When six individual OCPs were separately analyzed, the serum concentrations of β-hexachlorocyclohexane, p,p′-DDE, p,p′-DDT, and heptachlor epoxide were found to be significantly lower with increasing duration of physical activity (Ptrend<0.001, <0.001, <0.001, and 0.016, respectively); however, oxychlordane showed a significant U-shaped association with physical activity (Pquadratic=0.045).
Wet weight concentrations of POPs had a similar association with the duration of leisure-time physical activity (Supplementary Table 1). Results based on the MET-minutes of leisure-time physical activity were similar to those for the duration of leisure-time physical activity (Supplementary Tables 2 and 3). Unlike OCPs, the adjusted serum concentrations of PCBs showed an increasing trend with the duration of leisure-time physical activity. The results after excluding subjects with missing values were similar to those obtained by replacing the missing values with the median (Supplementary Tables 4 and 5).

Subgroup analysis: physical activity and serum OCP concentrations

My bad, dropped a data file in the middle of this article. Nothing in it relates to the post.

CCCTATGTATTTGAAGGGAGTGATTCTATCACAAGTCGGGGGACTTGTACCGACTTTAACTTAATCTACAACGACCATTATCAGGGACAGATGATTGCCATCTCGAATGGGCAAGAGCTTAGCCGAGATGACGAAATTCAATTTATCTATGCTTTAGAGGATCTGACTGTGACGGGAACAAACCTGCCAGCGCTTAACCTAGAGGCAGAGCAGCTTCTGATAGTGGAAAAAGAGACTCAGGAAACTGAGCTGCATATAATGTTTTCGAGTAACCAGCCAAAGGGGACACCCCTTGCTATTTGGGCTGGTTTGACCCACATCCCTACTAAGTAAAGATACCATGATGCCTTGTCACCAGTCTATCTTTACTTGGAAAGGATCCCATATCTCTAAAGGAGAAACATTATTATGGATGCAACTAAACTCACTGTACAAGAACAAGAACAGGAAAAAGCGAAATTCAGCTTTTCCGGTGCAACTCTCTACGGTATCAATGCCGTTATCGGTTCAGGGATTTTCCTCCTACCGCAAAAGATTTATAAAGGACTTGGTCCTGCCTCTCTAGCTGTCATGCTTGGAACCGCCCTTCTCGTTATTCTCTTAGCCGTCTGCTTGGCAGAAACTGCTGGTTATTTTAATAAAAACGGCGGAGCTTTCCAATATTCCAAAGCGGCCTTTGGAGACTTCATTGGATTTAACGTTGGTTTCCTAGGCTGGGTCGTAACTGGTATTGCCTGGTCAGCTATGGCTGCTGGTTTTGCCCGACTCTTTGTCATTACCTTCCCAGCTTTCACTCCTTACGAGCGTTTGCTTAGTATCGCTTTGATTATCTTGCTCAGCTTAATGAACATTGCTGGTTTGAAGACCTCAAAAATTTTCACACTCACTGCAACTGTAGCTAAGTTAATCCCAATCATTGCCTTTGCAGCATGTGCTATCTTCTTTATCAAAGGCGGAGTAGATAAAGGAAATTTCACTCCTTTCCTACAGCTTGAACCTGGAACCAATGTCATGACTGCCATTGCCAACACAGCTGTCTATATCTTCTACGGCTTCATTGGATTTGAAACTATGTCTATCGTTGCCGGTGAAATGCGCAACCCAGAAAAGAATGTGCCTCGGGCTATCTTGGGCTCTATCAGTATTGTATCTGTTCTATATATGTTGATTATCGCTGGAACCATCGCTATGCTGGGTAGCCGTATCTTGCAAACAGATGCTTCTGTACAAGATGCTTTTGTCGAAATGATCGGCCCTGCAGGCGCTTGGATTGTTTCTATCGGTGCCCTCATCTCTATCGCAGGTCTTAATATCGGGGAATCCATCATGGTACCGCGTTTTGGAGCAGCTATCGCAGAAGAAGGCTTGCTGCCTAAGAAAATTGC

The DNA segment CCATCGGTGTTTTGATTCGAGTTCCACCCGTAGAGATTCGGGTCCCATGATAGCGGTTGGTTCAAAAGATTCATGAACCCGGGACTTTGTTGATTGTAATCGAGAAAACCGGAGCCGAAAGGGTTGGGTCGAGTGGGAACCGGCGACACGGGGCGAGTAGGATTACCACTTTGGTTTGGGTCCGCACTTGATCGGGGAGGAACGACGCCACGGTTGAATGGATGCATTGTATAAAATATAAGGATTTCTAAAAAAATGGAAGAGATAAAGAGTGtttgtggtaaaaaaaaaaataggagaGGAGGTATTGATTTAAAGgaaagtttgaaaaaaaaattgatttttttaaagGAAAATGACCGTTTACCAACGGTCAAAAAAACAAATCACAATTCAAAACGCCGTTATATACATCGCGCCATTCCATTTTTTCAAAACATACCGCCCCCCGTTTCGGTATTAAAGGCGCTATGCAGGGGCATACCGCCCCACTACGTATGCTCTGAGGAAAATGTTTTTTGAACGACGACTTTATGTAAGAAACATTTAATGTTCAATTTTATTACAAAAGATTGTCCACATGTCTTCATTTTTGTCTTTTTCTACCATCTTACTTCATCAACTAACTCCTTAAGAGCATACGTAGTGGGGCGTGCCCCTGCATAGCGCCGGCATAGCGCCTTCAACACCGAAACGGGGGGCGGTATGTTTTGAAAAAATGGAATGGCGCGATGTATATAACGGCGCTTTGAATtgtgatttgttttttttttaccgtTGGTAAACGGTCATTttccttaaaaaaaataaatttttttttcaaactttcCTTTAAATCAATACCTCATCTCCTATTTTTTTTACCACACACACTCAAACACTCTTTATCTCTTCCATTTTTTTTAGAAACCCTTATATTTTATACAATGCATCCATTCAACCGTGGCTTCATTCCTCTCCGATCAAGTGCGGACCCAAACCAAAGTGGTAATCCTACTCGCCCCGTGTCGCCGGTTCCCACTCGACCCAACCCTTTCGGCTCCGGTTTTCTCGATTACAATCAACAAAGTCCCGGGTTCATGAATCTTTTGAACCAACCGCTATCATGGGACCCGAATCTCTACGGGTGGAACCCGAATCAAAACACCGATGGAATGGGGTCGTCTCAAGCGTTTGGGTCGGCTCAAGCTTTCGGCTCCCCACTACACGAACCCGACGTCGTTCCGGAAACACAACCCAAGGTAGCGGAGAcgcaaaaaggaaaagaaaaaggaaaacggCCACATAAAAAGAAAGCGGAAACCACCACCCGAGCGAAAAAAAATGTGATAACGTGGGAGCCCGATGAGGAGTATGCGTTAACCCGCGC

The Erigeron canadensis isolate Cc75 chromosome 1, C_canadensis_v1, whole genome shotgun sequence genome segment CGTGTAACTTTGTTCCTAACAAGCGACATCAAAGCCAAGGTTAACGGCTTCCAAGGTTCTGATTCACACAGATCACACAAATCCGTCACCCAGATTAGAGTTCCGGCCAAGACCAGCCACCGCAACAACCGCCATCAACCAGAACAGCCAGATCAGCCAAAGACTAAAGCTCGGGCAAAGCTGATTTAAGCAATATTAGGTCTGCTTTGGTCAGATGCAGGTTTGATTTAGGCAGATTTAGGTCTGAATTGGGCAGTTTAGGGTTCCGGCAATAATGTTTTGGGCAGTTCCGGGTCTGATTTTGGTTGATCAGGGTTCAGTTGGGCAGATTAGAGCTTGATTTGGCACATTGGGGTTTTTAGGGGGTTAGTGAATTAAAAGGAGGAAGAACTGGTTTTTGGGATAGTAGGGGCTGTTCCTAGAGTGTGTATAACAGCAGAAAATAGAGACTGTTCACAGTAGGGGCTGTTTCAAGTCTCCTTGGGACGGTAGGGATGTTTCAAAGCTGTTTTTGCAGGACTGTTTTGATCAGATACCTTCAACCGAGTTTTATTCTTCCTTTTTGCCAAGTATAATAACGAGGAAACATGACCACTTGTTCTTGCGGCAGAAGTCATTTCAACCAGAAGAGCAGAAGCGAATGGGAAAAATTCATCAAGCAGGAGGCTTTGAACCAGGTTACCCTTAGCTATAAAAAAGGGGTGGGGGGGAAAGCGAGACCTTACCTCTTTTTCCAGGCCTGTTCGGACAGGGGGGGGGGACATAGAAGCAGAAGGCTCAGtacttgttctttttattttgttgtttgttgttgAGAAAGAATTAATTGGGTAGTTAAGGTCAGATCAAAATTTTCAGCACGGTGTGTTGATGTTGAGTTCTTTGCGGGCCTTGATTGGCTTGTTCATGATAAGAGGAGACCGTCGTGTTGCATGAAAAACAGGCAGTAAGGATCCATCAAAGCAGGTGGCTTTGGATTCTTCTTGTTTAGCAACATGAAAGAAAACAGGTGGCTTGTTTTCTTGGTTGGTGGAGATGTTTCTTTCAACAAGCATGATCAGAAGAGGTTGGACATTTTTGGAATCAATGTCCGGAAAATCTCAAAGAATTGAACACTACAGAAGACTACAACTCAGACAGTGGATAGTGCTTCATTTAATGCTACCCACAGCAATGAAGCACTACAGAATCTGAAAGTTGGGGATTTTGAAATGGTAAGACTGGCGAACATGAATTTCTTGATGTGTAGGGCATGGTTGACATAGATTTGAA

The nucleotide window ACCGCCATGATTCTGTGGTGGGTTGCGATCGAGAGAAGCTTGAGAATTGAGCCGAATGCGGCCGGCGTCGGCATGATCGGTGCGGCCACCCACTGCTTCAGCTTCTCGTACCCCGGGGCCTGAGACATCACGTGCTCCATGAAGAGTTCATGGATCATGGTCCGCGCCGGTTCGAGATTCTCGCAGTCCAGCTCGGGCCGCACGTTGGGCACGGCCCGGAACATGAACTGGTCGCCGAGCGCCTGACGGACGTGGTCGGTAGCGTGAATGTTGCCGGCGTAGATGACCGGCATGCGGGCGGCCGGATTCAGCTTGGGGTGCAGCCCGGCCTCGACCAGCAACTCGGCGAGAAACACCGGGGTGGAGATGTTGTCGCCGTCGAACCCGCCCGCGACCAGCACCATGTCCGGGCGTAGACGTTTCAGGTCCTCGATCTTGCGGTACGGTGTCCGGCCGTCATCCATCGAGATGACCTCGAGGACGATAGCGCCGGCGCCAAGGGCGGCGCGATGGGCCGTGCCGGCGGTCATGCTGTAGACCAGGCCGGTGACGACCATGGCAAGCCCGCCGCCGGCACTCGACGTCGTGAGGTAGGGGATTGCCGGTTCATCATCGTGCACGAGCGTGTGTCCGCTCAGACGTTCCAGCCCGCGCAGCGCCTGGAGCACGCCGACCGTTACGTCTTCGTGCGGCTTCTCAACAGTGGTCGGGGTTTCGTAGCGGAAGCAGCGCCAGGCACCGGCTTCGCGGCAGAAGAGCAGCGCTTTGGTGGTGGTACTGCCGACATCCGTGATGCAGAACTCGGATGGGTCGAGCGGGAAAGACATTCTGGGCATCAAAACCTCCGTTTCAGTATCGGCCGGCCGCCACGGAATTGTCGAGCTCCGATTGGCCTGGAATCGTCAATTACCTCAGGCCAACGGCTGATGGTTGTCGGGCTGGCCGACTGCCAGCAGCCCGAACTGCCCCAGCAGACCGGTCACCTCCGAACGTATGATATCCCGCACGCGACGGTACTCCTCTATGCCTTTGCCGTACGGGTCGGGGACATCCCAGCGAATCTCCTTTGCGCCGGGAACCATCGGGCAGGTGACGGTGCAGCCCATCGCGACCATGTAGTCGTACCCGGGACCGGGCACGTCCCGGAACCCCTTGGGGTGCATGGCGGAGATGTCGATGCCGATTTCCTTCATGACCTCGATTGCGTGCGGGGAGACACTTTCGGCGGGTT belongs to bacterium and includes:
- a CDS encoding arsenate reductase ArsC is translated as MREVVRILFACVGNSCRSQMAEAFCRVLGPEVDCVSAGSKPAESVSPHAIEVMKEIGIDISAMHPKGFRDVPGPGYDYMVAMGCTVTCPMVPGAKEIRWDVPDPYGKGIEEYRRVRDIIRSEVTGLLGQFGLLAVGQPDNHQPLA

Fig. 2 shows the analyses for the relationship between the duration of leisure-time physical activity and OCP concentrations stratified by age, sex, BMI, and smoking status. When stratified by age, all three groups showed inverse associations, even though the associations were stronger among persons aged less than 60 years than among those aged ≥60 years (Ptrend <0.001 and 0.005 for participants aged less than 40 years and those aged 40 to 59 years; Ptrend=0.025 for participants aged 60 years or older) (Fig. 2A). Men and women had similar inverse associations between the duration of leisure-time physical activity and serum OCP concentrations (Ptrend=0.003 for men, Ptrend <0.001 for women) (Fig. 2B). When stratified by BMI or smoking status (Fig. 2C and D), the inverse associations were clearly observed among participants with BMI <30 kg/m2 (Ptrend <0.001) and non-current smokers (Ptrend <0.001), whereas this inverse association was only weakly observed among obese participants with BMI ≥30 kg/m2 (Ptrend=0.009) and current smokers (Ptrend=0.067).